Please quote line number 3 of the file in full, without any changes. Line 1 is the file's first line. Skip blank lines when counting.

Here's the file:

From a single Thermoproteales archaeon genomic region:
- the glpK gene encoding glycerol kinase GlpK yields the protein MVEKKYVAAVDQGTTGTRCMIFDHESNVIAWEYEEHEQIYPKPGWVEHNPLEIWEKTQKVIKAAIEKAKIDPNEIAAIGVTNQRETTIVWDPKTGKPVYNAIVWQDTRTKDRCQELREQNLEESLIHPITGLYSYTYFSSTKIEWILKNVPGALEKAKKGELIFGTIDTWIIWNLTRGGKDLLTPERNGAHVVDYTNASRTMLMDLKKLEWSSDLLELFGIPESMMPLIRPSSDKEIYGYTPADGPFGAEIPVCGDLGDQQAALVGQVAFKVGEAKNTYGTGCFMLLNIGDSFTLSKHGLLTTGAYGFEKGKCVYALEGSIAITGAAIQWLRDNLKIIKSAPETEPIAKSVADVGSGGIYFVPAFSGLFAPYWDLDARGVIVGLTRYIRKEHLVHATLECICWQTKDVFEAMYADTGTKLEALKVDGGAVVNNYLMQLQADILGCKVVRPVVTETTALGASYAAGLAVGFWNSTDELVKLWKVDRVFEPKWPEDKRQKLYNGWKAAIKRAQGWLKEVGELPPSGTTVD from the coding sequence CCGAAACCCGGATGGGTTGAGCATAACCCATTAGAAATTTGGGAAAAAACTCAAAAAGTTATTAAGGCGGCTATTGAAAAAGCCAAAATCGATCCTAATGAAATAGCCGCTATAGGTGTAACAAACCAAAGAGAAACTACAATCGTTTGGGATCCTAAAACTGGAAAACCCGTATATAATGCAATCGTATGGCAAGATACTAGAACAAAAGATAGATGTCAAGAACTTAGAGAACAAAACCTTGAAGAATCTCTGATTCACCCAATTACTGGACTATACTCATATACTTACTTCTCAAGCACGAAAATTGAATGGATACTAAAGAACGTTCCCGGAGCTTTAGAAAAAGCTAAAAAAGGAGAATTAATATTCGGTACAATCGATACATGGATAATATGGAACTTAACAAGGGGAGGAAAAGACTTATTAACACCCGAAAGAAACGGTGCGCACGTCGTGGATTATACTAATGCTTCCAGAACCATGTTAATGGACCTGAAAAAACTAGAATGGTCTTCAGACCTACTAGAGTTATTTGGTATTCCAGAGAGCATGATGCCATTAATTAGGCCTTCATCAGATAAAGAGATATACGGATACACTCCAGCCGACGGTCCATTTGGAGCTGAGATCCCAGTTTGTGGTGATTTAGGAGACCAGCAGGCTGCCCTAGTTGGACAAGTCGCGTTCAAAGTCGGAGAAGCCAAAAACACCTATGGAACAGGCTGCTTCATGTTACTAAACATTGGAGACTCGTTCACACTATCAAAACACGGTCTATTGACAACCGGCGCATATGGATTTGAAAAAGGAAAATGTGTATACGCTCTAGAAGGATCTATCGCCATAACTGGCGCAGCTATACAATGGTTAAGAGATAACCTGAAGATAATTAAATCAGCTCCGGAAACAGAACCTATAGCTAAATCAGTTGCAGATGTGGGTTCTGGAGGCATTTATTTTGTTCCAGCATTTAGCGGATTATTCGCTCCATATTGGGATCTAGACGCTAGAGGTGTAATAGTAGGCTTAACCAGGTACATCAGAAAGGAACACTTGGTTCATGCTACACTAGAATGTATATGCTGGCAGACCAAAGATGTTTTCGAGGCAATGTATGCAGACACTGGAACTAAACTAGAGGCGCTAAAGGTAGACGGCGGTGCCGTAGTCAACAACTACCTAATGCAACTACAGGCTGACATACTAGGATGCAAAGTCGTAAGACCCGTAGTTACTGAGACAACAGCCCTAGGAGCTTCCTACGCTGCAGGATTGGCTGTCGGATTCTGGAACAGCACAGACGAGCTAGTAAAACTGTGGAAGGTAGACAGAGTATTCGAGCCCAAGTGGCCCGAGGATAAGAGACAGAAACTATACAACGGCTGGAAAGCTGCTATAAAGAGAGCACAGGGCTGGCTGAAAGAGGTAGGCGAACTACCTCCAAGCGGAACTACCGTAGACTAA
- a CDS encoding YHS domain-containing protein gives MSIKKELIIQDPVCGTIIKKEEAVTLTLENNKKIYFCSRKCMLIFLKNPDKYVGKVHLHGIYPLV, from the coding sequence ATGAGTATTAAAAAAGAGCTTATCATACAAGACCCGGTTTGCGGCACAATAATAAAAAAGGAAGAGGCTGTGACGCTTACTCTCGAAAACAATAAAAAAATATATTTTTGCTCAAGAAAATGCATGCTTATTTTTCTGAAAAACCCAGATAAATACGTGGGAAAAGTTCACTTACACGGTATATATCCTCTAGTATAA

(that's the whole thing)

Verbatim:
- a CDS encoding YHS domain-containing protein gives MSIKKELIIQDPVCGTIIKKEEAVTLTLENNKKIYFCSRKCMLIFLKNPDKYVGKVHLHGIYPLV, from the coding sequence ATGAGTATTAAAAAAGAGCTTATCATACAAGACCCGGTTTGCGGCACAATAATAAAAAAGGAAGAGGCTGTGACGCTTACTCTCGAAAACAATAAAAAAATATATTTTTGCTCAAGAAAATGCATGCTTATTTTTCTGAAAAACCCAGATAAATACGTGGGAAAAGTTCACTTACACGGTATATATCCTCTAGTATAA